Cinco de Mayo – the holiday that’s widely celebrated in the U.S. yet no one really know why. Here’s a bit of history and a movie review that I mentioned in How to Celebrate Cinco de Mayo that helped me appreciate this celebration.
In 1861, Mexico’s President, Benito Juarez took office and not without financial debt to European countries Spain, Britain and France. The three countries each sent forces to Veracuz, Mexico to settle the debt. At the convention of La Soledad, they were in agreement to handle affairs peacefully. However, French Emperor Napoleon III insisted on conquering Mexico as part of his empire-building plan which was to include a move north to assist the U.S. Confederate army.
Part of the French army’s grand plan was to defeat a small army of Mexican soldiers and countrymen at Fort Guadalupe in Puebla en route to Mexico City. However, General Ignacio Zaragoza and his army at Fort Guadalupe defeated the French army in a remarkable battle. It is estimated that Zaragoza’s army consisted of 2,000 men and the French army was well over 6,000 men. This became to be known as the Battle of Puebla on May 5, 1862. While this battle did not drive the French army out of Mexico, it did revive the Mexican forces to resist the French army. Napoleon’s plan did not succeed in Mexico therefore, they did not march in to the U.S. to lend a hand to the Confederate army which might have changed the direction of the American Civil War. The French forces were removed from Mexico six years later, in part thanks to support from the U.S.
The Battle of Puebla was an unlikely victory for Zaragoza and his men. Because of this, the state of Puebla continues to celebrate on May 5th (cinco de mayo) as remembrance and to honor the soldiers and countrymen who fought and won this battle. In the U.S., Mexican-Americans tend to celebrate Mexican heritage and culture on Cinco de Mayo. Note: Mexico’s Independence Day was 52 years prior on September 16, 1810. That’s Diez y Seis.
CINCO DE MAYO LA BATALLA starts with the arrival of the European forces at Veracruz. Immediately, you learn the fragile state Mexico finds itself. It follows both the French army and the Mexican army with enough back story to understand where they will meet and the significance of that battle. This war movie is rated R which is unfortunate because this would make a great history film for students. The violence didn’t bother me too much until the thick of the battle and it became a bit more gruesome.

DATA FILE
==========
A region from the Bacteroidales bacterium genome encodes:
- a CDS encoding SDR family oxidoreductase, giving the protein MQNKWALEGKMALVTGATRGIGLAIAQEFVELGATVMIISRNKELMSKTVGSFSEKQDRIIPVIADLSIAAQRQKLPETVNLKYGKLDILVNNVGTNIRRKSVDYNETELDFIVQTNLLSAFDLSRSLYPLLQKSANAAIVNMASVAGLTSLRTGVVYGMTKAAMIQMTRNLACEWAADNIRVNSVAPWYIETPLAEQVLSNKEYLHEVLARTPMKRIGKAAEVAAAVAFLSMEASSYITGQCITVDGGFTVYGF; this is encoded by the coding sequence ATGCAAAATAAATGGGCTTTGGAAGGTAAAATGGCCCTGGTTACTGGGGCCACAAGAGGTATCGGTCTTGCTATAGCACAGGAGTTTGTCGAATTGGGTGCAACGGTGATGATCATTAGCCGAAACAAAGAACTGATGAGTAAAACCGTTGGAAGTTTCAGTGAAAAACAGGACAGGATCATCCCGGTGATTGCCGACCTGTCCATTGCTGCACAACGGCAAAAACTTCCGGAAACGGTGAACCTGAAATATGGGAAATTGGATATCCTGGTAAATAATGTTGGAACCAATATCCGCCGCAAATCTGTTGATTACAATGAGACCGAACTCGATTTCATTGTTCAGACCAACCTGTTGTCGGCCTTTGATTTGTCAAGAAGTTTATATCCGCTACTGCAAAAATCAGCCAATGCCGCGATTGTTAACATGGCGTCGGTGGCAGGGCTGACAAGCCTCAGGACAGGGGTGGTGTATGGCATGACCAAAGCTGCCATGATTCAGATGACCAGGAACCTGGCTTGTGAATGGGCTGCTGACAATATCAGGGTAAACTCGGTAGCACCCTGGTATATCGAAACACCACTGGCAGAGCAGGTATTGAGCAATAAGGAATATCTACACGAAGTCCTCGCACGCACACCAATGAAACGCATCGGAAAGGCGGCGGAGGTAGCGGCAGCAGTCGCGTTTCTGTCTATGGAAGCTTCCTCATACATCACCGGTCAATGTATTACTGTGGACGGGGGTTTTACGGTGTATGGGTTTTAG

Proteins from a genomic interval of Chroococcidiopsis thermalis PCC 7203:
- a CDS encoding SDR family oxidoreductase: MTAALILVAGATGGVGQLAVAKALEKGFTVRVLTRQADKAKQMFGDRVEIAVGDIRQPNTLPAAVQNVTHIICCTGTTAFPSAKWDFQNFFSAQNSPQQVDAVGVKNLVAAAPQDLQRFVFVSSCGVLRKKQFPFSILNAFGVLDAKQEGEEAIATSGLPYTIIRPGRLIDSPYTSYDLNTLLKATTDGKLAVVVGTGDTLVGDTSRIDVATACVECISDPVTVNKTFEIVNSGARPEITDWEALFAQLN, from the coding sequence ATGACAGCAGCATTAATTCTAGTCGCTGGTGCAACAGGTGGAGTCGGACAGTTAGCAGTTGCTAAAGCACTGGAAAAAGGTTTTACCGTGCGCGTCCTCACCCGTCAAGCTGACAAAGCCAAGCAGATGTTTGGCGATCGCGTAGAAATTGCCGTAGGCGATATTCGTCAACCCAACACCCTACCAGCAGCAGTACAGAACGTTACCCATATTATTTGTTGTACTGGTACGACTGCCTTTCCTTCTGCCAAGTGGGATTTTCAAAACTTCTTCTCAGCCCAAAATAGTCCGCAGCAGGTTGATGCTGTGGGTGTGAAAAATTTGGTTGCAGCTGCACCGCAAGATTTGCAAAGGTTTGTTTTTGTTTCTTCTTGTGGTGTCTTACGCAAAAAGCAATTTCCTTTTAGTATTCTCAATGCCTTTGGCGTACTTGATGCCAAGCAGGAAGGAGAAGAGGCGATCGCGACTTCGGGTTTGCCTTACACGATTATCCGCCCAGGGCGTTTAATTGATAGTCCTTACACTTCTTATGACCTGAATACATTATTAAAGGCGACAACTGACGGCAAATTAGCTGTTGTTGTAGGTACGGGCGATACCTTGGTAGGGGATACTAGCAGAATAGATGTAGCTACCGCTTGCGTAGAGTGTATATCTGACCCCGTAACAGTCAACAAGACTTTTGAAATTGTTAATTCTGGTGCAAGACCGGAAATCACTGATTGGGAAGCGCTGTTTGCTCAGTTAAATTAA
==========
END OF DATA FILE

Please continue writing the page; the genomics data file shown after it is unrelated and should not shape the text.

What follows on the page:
The subplot of Juan, a young Mexican soldier, kept me interested throughout the movie. He starts out as an eager soldier but quickly tires of the defeat that is anticipated for his troop by the French army. Out of fear and frustration, he chooses to leave the army with his love interest by his side. The love story does not develop or grasp the audience’s attention however.
After the French army kills his long-time friend who came to retrieve Juan, he decides to return to his troop and fight in battle at Puebla. Juan represents the Mexicanos who loved their country but were already filled with defeat. Juan’s uncertainty is a contrast to the inevitable approaching battle at Puebla between two armies led by two opposing generals who both insist on victory.
Just before the battle, General Zaragoza addresses the Mexican army with a powerful monologue that addresses who and what Juan represents and gives the exact reasons why they must fight to the death for Mexico. It is the pivotal point in which the meek Mexican army turns in to an exterminating force. (Watch the clip below)
This movie is in Spanish. I watched it with English subtitles. Even without the subtitles, the story line would be easy to follow because the acting and costume design makes it clear as to which army represents which country, who the leaders are and who the villains are. General Zaragoza is the clear hero of the movie. He is stern, decisive and brave. The French General Lorencez is the villain as his character is calculating, malicious and arrogant. Both characters are well written and played.
As far as war movies go, I’d put this one up there with The Patriot. I obviously knew what the ending of the movie was going to be but the battle scenes had me captivated. Great action. Great story line. Again, I recommend it as a history lesson but not a boring one at all.
“Mexicans! Like you, I have been there. And I have been afraid to die at the hands of the invader. But I am sick of those Mexicans who, because of fear and because they, stupidly, feel inferior think victory is impossible. Today, we have to change that goddamned defeatism that chases and humiliates us as a nation.
This day you will face an army that regards itself as unbeatable. They do because they have never faced brave Mexicans … warlike Mexicans! Like our ancestors. Like all the people gathered here today. This country has shed a lot of blood in wars since its independence. The rich against the poor , liberals against conservatives, peasants, mixed race, foreigners.
Today, you have the opportunity of bringing Mexico together! Don’t worry about fighting a nation of warriors! Because we are warriors, too! And we are brave! But above all, we are free men and free men know no fear and recognize no rival.
Today, este cinco de Mayo, the French will respect the Mexican eagle and they will look up to this flag from a puddle of their own blood!
Long live Mexico. Long live a free Mexico! ¡Viva Mexico pero Viva Mexico libre!”
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